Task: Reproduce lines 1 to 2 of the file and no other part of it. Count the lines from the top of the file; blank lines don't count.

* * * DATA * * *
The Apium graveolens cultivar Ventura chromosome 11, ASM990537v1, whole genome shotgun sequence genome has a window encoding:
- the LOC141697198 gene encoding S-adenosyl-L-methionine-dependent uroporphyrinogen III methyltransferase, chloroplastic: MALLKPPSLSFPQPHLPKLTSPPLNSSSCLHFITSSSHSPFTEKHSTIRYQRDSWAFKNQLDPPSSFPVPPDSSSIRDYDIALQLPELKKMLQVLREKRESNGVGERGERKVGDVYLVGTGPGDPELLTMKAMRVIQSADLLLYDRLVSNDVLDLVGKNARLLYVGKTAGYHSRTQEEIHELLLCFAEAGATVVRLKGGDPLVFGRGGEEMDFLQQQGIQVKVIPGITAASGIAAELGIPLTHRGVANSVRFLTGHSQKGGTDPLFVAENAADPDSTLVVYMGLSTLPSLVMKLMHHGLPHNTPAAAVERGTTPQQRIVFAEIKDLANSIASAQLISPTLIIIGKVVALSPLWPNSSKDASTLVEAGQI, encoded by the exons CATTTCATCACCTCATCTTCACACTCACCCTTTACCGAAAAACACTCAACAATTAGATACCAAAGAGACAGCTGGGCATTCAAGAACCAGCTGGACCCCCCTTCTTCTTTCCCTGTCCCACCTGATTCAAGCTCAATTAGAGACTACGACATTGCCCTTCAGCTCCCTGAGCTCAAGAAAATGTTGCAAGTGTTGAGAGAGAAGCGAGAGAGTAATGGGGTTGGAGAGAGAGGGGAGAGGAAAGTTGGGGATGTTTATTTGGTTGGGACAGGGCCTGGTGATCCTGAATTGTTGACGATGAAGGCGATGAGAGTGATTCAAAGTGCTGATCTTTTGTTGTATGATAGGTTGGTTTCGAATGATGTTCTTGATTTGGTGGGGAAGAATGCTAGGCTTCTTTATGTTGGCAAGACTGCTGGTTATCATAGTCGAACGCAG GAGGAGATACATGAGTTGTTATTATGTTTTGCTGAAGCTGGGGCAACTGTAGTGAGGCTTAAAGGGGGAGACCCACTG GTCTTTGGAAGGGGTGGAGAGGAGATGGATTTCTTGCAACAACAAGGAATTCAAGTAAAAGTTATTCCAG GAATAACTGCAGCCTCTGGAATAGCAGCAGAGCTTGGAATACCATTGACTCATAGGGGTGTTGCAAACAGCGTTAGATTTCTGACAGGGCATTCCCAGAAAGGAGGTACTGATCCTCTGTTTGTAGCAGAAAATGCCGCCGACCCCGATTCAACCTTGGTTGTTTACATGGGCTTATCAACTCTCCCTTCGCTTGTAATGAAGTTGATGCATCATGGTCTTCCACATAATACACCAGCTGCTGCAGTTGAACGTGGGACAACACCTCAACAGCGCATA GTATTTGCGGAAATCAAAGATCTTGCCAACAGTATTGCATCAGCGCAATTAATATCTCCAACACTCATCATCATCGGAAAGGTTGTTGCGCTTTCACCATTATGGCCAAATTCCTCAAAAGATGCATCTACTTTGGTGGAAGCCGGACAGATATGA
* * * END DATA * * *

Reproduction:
The Apium graveolens cultivar Ventura chromosome 11, ASM990537v1, whole genome shotgun sequence genome has a window encoding:
- the LOC141697198 gene encoding S-adenosyl-L-methionine-dependent uroporphyrinogen III methyltransferase, chloroplastic: MALLKPPSLSFPQPHLPKLTSPPLNSSSCLHFITSSSHSPFTEKHSTIRYQRDSWAFKNQLDPPSSFPVPPDSSSIRDYDIALQLPELKKMLQVLREKRESNGVGERGERKVGDVYLVGTGPGDPELLTMKAMRVIQSADLLLYDRLVSNDVLDLVGKNARLLYVGKTAGYHSRTQEEIHELLLCFAEAGATVVRLKGGDPLVFGRGGEEMDFLQQQGIQVKVIPGITAASGIAAELGIPLTHRGVANSVRFLTGHSQKGGTDPLFVAENAADPDSTLVVYMGLSTLPSLVMKLMHHGLPHNTPAAAVERGTTPQQRIVFAEIKDLANSIASAQLISPTLIIIGKVVALSPLWPNSSKDASTLVEAGQI, encoded by the exons CATTTCATCACCTCATCTTCACACTCACCCTTTACCGAAAAACACTCAACAATTAGATACCAAAGAGACAGCTGGGCATTCAAGAACCAGCTGGACCCCCCTTCTTCTTTCCCTGTCCCACCTGATTCAAGCTCAATTAGAGACTACGACATTGCCCTTCAGCTCCCTGAGCTCAAGAAAATGTTGCAAGTGTTGAGAGAGAAGCGAGAGAGTAATGGGGTTGGAGAGAGAGGGGAGAGGAAAGTTGGGGATGTTTATTTGGTTGGGACAGGGCCTGGTGATCCTGAATTGTTGACGATGAAGGCGATGAGAGTGATTCAAAGTGCTGATCTTTTGTTGTATGATAGGTTGGTTTCGAATGATGTTCTTGATTTGGTGGGGAAGAATGCTAGGCTTCTTTATGTTGGCAAGACTGCTGGTTATCATAGTCGAACGCAG GAGGAGATACATGAGTTGTTATTATGTTTTGCTGAAGCTGGGGCAACTGTAGTGAGGCTTAAAGGGGGAGACCCACTG GTCTTTGGAAGGGGTGGAGAGGAGATGGATTTCTTGCAACAACAAGGAATTCAAGTAAAAGTTATTCCAG GAATAACTGCAGCCTCTGGAATAGCAGCAGAGCTTGGAATACCATTGACTCATAGGGGTGTTGCAAACAGCGTTAGATTTCTGACAGGGCATTCCCAGAAAGGAGGTACTGATCCTCTGTTTGTAGCAGAAAATGCCGCCGACCCCGATTCAACCTTGGTTGTTTACATGGGCTTATCAACTCTCCCTTCGCTTGTAATGAAGTTGATGCATCATGGTCTTCCACATAATACACCAGCTGCTGCAGTTGAACGTGGGACAACACCTCAACAGCGCATA GTATTTGCGGAAATCAAAGATCTTGCCAACAGTATTGCATCAGCGCAATTAATATCTCCAACACTCATCATCATCGGAAAGGTTGTTGCGCTTTCACCATTATGGCCAAATTCCTCAAAAGATGCATCTACTTTGGTGGAAGCCGGACAGATATGA